Prof. Paul Goble discusses Moscow’s view of clans in the North Caucasus

Having long viewed clans in the North Caucasus republics as “a powerful stabilizing factor” and the basis of “authoritarian power ‘in the localities,'” Moscow now views them as a threat because their corruption and close ties with the criminal world is “harming the image of the federal authorities,” according to a Memorial analyst.

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Prof. Paul Goble discusses Soviet anti-religious efforts

In a conclusion with obvious implications for the current situation not only for the Russian Orthodox but also for other faiths, a Moscow commentator argues that the Soviets were unable to destroy popular Christianity by killing priests but succeeded in doing so after they had established a loyal and dependent Orthodox hierarchy.

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Prof. Paul Goble discusses Tajik-Russian tensions

Infuriated by what the Tajik government sees as increasing Russian mistreatment of Tajik gastarbeiters in major Russian cities, the embassy of Tajikistan in Moscow has set up a special staff to provide assistance both to new arrivals at airports and railroad stations and to those who have encountered difficulties with life in the Russian Federation.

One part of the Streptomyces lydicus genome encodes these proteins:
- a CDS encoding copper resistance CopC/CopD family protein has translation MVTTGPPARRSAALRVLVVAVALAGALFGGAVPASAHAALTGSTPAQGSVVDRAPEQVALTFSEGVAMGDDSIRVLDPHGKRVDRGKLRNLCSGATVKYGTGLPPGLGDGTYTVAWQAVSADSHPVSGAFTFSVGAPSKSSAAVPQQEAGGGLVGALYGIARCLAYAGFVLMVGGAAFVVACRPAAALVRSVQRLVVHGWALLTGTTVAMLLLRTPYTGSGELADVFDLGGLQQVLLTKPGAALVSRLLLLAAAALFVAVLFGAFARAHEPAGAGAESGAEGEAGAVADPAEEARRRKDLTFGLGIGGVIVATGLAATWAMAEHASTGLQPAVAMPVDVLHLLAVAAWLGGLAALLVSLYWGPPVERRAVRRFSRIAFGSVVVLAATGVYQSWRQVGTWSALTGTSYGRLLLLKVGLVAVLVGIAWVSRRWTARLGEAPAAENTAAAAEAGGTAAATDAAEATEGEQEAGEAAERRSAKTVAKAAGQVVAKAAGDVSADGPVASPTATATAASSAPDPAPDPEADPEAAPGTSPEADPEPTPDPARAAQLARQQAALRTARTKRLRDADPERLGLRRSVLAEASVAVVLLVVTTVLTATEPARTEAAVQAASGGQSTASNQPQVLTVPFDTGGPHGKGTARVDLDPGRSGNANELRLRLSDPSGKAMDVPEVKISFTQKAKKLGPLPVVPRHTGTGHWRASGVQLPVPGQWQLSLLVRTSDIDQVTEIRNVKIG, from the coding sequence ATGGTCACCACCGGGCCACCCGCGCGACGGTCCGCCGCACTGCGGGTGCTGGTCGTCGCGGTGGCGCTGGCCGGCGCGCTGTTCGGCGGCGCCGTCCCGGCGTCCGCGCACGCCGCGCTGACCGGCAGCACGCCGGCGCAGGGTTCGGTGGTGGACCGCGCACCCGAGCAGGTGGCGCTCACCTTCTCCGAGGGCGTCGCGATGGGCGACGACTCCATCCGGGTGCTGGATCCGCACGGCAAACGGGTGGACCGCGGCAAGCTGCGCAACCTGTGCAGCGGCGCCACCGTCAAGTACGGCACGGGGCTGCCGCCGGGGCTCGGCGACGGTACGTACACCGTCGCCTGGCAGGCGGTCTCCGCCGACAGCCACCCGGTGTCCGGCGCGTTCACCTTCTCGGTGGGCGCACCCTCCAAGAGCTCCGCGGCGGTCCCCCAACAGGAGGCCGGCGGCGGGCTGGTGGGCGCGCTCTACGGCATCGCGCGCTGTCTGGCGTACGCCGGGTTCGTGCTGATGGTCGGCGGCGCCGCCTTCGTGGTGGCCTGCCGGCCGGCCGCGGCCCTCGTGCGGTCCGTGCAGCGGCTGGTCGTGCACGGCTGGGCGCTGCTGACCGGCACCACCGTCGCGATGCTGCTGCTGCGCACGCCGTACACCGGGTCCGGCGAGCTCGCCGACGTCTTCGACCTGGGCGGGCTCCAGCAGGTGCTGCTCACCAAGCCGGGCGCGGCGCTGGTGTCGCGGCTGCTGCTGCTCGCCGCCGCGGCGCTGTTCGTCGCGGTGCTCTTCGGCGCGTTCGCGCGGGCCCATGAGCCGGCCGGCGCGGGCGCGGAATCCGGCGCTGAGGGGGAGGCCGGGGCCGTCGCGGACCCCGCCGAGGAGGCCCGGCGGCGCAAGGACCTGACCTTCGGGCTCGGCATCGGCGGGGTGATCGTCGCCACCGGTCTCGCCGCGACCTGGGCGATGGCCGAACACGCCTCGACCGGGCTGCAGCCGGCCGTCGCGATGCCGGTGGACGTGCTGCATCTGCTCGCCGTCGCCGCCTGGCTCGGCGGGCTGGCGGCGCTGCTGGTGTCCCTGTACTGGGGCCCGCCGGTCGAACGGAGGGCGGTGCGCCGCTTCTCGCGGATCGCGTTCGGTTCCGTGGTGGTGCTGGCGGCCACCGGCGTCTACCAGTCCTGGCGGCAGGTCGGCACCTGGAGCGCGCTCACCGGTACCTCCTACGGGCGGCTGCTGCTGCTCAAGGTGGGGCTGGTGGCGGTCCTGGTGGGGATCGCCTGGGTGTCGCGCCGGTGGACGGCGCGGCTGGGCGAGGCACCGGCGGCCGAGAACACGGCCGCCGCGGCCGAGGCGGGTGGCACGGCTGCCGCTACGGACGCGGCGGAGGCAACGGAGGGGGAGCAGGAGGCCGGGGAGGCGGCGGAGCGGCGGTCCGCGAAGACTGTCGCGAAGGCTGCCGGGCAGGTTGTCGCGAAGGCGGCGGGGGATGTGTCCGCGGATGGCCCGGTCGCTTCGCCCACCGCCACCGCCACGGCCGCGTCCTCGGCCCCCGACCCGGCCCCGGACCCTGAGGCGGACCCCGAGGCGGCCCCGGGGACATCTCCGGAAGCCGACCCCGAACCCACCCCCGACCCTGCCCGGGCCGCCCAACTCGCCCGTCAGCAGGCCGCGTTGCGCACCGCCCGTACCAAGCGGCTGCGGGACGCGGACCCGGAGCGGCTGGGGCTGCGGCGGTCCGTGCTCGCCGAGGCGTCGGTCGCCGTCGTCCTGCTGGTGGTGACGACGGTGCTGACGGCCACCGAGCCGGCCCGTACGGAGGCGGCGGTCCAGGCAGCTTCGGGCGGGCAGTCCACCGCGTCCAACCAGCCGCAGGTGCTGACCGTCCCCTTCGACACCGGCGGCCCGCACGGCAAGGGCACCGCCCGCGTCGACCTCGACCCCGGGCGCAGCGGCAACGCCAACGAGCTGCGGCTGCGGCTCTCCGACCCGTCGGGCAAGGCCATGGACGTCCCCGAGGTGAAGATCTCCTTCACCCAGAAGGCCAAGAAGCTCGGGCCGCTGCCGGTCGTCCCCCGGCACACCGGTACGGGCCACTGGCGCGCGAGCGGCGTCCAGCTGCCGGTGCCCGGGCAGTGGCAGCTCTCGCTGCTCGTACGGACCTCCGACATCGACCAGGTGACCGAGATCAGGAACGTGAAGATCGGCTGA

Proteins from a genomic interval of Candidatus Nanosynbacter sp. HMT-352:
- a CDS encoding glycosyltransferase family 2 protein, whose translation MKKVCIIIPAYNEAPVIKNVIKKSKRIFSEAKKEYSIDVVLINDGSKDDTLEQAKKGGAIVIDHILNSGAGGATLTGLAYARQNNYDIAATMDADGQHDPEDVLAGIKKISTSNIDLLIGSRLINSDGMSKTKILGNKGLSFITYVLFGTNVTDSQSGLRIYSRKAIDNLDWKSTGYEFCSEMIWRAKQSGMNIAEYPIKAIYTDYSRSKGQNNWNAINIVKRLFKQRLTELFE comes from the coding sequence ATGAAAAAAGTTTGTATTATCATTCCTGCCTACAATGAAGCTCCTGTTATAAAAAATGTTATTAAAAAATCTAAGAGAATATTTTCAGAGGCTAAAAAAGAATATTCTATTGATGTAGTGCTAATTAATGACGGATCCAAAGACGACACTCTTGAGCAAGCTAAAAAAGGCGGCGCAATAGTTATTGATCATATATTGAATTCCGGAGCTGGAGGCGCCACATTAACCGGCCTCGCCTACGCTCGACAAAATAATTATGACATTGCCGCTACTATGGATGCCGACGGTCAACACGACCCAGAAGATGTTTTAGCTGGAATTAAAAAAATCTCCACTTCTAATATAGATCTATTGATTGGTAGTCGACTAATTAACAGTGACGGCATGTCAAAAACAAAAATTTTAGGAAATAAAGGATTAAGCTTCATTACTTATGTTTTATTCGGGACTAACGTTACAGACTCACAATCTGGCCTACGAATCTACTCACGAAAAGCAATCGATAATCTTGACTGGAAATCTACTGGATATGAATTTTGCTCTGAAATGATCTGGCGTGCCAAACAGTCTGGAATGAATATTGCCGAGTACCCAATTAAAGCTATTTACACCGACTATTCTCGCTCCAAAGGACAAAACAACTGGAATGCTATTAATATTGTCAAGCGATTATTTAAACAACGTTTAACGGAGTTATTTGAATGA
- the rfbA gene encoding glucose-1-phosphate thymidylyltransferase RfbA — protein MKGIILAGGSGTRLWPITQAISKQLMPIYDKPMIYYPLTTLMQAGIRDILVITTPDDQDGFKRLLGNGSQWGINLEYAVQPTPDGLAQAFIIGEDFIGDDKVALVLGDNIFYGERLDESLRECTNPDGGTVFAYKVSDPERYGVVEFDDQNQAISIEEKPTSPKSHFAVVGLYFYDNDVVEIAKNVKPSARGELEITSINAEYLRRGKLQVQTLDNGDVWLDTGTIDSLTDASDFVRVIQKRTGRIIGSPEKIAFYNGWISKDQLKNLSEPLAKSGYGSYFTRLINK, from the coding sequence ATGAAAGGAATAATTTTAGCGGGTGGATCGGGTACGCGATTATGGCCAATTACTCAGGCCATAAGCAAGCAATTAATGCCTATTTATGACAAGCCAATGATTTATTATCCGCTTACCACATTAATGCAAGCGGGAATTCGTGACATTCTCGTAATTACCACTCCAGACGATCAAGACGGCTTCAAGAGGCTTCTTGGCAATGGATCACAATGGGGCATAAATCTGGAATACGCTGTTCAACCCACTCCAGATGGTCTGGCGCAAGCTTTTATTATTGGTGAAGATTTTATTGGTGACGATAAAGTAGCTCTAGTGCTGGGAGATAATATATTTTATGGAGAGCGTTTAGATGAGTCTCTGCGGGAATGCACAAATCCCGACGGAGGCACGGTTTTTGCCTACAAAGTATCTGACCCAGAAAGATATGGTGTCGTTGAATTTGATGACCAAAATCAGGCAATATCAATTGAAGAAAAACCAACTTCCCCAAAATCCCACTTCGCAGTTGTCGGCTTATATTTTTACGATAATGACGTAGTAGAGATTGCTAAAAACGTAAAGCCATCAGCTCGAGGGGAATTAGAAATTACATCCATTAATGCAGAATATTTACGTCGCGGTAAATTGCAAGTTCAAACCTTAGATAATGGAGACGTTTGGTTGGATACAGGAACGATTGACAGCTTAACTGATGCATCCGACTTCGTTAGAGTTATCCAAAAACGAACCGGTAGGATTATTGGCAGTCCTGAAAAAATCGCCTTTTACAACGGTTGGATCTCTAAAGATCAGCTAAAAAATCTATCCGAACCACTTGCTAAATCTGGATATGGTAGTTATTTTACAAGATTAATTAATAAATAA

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Prof. Paul Goble writes about Russians leaving the Orthodox Church

There are now more than 15,000 Protestant congregations in the Russian Federation, according to a Moscow expert, a figure that surpasses the total of Russian Orthodox parishes and reflects in part Russian flight from the latter because of growing anger about the policies of the Moscow Patriarchate and the approach of  many of its priests.

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Window on Eurasia: Moscow Wants Ukraine to Break with West

Even as Europe and the United States encourage the countries between Russia and the West to adopt a “both/and” approach to relations with the two, Moscow has signaled that these countries must make an “either/or” choice and is demanding that Ukraine break with the West as the price of good relations with the Russian Federation.

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